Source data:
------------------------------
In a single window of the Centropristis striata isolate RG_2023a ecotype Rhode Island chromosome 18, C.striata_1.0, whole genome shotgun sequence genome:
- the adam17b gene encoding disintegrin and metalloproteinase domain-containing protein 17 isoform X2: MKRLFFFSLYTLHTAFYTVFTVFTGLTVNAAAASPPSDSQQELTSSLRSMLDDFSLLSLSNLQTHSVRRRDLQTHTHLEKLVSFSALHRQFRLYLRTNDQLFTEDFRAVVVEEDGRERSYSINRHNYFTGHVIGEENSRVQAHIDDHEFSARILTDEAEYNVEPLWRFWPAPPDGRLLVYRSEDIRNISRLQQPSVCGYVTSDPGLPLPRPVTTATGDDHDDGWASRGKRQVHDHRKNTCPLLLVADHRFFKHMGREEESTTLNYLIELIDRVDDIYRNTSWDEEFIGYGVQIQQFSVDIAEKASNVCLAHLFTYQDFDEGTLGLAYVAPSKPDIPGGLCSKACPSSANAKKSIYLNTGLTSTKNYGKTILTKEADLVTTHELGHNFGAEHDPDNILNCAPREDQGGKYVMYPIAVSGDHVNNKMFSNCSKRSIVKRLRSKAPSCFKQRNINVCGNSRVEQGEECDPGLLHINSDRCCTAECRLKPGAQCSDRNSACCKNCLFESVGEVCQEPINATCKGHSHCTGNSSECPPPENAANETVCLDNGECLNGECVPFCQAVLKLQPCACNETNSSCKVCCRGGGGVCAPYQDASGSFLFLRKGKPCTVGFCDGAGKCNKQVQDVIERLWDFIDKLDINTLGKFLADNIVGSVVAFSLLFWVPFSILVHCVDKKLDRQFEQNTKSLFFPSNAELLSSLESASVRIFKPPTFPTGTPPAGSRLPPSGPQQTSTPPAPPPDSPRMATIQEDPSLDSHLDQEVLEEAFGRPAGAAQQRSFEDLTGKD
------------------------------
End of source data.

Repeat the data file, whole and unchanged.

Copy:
In a single window of the Centropristis striata isolate RG_2023a ecotype Rhode Island chromosome 18, C.striata_1.0, whole genome shotgun sequence genome:
- the adam17b gene encoding disintegrin and metalloproteinase domain-containing protein 17 isoform X2: MKRLFFFSLYTLHTAFYTVFTVFTGLTVNAAAASPPSDSQQELTSSLRSMLDDFSLLSLSNLQTHSVRRRDLQTHTHLEKLVSFSALHRQFRLYLRTNDQLFTEDFRAVVVEEDGRERSYSINRHNYFTGHVIGEENSRVQAHIDDHEFSARILTDEAEYNVEPLWRFWPAPPDGRLLVYRSEDIRNISRLQQPSVCGYVTSDPGLPLPRPVTTATGDDHDDGWASRGKRQVHDHRKNTCPLLLVADHRFFKHMGREEESTTLNYLIELIDRVDDIYRNTSWDEEFIGYGVQIQQFSVDIAEKASNVCLAHLFTYQDFDEGTLGLAYVAPSKPDIPGGLCSKACPSSANAKKSIYLNTGLTSTKNYGKTILTKEADLVTTHELGHNFGAEHDPDNILNCAPREDQGGKYVMYPIAVSGDHVNNKMFSNCSKRSIVKRLRSKAPSCFKQRNINVCGNSRVEQGEECDPGLLHINSDRCCTAECRLKPGAQCSDRNSACCKNCLFESVGEVCQEPINATCKGHSHCTGNSSECPPPENAANETVCLDNGECLNGECVPFCQAVLKLQPCACNETNSSCKVCCRGGGGVCAPYQDASGSFLFLRKGKPCTVGFCDGAGKCNKQVQDVIERLWDFIDKLDINTLGKFLADNIVGSVVAFSLLFWVPFSILVHCVDKKLDRQFEQNTKSLFFPSNAELLSSLESASVRIFKPPTFPTGTPPAGSRLPPSGPQQTSTPPAPPPDSPRMATIQEDPSLDSHLDQEVLEEAFGRPAGAAQQRSFEDLTGKD